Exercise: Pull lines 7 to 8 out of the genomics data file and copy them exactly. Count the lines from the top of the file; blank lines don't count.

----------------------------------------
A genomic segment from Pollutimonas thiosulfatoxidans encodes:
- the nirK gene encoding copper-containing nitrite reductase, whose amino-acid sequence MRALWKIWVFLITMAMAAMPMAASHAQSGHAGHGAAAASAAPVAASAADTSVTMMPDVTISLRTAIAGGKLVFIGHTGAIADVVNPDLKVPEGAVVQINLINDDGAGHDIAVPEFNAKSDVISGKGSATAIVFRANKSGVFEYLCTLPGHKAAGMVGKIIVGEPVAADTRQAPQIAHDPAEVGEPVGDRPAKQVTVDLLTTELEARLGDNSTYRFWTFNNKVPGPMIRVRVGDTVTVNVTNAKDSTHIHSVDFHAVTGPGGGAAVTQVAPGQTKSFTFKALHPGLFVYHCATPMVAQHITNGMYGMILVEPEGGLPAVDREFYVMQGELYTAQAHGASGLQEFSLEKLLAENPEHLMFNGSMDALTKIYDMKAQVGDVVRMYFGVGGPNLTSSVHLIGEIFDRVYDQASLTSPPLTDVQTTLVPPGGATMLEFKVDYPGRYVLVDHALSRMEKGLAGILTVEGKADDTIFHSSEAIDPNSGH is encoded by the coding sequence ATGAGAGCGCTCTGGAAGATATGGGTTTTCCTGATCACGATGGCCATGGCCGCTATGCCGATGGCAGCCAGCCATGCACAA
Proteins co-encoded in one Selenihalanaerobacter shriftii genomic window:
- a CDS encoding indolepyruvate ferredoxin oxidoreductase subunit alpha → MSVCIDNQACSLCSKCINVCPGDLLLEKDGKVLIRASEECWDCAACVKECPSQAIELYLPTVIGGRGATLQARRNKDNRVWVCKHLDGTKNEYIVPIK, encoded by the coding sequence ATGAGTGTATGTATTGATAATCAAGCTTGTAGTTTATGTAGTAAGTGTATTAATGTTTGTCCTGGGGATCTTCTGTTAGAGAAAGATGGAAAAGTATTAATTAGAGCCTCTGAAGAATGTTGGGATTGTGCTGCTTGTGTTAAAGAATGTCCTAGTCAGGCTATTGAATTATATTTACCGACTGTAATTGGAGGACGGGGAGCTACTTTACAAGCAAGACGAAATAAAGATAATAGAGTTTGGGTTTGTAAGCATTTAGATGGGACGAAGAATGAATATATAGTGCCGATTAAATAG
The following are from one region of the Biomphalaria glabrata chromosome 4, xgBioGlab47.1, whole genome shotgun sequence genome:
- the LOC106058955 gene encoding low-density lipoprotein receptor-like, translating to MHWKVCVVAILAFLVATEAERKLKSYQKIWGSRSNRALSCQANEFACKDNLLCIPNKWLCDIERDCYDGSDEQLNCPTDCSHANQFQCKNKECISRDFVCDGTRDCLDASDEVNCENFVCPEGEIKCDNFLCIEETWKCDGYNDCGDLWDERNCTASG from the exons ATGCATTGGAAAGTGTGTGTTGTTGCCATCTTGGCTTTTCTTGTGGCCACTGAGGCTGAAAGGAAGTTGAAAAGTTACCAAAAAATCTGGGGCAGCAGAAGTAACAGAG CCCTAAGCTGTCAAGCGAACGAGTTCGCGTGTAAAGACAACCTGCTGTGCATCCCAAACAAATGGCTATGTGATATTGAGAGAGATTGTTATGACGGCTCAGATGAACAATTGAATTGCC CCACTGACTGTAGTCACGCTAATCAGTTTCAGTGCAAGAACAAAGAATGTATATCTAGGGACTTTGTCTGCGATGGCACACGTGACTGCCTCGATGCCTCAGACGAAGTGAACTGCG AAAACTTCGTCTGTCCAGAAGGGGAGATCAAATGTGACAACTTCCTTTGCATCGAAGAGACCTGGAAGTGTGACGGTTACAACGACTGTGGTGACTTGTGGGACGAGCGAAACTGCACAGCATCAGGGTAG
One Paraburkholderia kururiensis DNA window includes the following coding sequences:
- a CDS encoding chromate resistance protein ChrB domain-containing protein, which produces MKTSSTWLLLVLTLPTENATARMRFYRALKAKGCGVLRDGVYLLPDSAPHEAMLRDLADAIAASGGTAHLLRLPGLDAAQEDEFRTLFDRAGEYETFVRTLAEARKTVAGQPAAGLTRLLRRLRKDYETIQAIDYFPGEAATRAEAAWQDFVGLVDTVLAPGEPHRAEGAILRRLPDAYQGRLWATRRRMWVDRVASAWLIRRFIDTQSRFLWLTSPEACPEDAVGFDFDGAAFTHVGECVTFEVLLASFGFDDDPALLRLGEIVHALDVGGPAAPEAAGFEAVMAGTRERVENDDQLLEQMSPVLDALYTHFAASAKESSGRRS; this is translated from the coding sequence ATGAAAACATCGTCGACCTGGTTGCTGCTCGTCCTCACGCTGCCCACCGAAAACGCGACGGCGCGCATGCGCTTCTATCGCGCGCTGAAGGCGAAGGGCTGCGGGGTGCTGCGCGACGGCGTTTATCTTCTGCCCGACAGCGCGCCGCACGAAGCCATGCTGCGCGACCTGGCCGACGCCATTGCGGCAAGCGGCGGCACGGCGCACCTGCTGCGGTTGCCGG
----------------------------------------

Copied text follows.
One Paraburkholderia kururiensis DNA window includes the following coding sequences:
- a CDS encoding chromate resistance protein ChrB domain-containing protein, which produces MKTSSTWLLLVLTLPTENATARMRFYRALKAKGCGVLRDGVYLLPDSAPHEAMLRDLADAIAASGGTAHLLRLPGLDAAQEDEFRTLFDRAGEYETFVRTLAEARKTVAGQPAAGLTRLLRRLRKDYETIQAIDYFPGEAATRAEAAWQDFVGLVDTVLAPGEPHRAEGAILRRLPDAYQGRLWATRRRMWVDRVASAWLIRRFIDTQSRFLWLTSPEACPEDAVGFDFDGAAFTHVGECVTFEVLLASFGFDDDPALLRLGEIVHALDVGGPAAPEAAGFEAVMAGTRERVENDDQLLEQMSPVLDALYTHFAASAKESSGRRS; this is translated from the coding sequence ATGAAAACATCGTCGACCTGGTTGCTGCTCGTCCTCACGCTGCCCACCGAAAACGCGACGGCGCGCATGCGCTTCTATCGCGCGCTGAAGGCGAAGGGCTGCGGGGTGCTGCGCGACGGCGTTTATCTTCTGCCCGACAGCGCGCCGCACGAAGCCATGCTGCGCGACCTGGCCGACGCCATTGCGGCAAGCGGCGGCACGGCGCACCTGCTGCGGTTGCCGG